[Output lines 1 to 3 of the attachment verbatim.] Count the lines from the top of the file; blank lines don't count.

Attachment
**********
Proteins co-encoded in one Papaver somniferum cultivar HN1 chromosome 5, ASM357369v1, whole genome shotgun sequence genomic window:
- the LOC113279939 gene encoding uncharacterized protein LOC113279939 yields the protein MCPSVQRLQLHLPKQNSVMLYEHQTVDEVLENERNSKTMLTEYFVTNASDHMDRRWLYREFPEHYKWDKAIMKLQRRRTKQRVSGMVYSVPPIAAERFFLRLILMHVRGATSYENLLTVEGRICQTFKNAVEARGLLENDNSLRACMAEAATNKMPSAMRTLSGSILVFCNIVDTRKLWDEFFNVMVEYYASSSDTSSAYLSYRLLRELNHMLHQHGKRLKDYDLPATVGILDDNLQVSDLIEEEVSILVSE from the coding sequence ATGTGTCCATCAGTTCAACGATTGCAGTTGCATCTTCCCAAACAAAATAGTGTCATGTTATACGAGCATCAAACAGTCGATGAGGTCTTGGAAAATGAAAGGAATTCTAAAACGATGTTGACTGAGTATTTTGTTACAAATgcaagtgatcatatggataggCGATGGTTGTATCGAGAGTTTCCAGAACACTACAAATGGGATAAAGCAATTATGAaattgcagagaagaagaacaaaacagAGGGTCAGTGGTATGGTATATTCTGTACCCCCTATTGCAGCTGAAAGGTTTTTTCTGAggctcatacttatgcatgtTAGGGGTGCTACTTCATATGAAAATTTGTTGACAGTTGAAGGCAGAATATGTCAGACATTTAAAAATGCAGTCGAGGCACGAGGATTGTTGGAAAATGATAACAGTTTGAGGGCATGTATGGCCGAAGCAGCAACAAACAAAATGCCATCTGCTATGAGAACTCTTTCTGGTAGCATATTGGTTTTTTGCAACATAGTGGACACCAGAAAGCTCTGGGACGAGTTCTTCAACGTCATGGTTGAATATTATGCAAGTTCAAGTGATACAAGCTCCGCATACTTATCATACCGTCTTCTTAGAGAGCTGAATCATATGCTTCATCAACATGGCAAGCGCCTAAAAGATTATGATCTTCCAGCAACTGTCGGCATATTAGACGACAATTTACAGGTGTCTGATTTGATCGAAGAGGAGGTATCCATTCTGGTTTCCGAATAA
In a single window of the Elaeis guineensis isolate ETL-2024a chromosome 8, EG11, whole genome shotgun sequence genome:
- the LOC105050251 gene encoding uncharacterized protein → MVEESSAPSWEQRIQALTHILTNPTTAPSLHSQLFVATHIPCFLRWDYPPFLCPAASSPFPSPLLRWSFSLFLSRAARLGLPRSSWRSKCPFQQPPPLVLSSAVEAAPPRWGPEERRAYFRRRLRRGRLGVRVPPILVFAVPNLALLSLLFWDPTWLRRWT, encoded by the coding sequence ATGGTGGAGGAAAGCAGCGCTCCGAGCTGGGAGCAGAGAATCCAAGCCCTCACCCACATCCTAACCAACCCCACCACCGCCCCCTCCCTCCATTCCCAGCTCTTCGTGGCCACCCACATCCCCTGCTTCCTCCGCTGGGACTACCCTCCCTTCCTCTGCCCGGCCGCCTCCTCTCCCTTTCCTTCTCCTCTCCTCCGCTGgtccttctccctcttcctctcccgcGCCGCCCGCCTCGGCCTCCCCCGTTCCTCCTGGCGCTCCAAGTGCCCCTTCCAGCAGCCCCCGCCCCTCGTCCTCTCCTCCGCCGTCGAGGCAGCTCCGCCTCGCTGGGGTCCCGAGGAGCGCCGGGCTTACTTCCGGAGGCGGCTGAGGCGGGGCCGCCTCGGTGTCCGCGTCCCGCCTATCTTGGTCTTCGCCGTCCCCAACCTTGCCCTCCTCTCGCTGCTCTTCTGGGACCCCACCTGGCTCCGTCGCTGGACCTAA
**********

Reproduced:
Proteins co-encoded in one Papaver somniferum cultivar HN1 chromosome 5, ASM357369v1, whole genome shotgun sequence genomic window:
- the LOC113279939 gene encoding uncharacterized protein LOC113279939 yields the protein MCPSVQRLQLHLPKQNSVMLYEHQTVDEVLENERNSKTMLTEYFVTNASDHMDRRWLYREFPEHYKWDKAIMKLQRRRTKQRVSGMVYSVPPIAAERFFLRLILMHVRGATSYENLLTVEGRICQTFKNAVEARGLLENDNSLRACMAEAATNKMPSAMRTLSGSILVFCNIVDTRKLWDEFFNVMVEYYASSSDTSSAYLSYRLLRELNHMLHQHGKRLKDYDLPATVGILDDNLQVSDLIEEEVSILVSE from the coding sequence ATGTGTCCATCAGTTCAACGATTGCAGTTGCATCTTCCCAAACAAAATAGTGTCATGTTATACGAGCATCAAACAGTCGATGAGGTCTTGGAAAATGAAAGGAATTCTAAAACGATGTTGACTGAGTATTTTGTTACAAATgcaagtgatcatatggataggCGATGGTTGTATCGAGAGTTTCCAGAACACTACAAATGGGATAAAGCAATTATGAaattgcagagaagaagaacaaaacagAGGGTCAGTGGTATGGTATATTCTGTACCCCCTATTGCAGCTGAAAGGTTTTTTCTGAggctcatacttatgcatgtTAGGGGTGCTACTTCATATGAAAATTTGTTGACAGTTGAAGGCAGAATATGTCAGACATTTAAAAATGCAGTCGAGGCACGAGGATTGTTGGAAAATGATAACAGTTTGAGGGCATGTATGGCCGAAGCAGCAACAAACAAAATGCCATCTGCTATGAGAACTCTTTCTGGTAGCATATTGGTTTTTTGCAACATAGTGGACACCAGAAAGCTCTGGGACGAGTTCTTCAACGTCATGGTTGAATATTATGCAAGTTCAAGTGATACAAGCTCCGCATACTTATCATACCGTCTTCTTAGAGAGCTGAATCATATGCTTCATCAACATGGCAAGCGCCTAAAAGATTATGATCTTCCAGCAACTGTCGGCATATTAGACGACAATTTACAGGTGTCTGATTTGATCGAAGAGGAGGTATCCATTCTGGTTTCCGAATAA
In a single window of the Elaeis guineensis isolate ETL-2024a chromosome 8, EG11, whole genome shotgun sequence genome: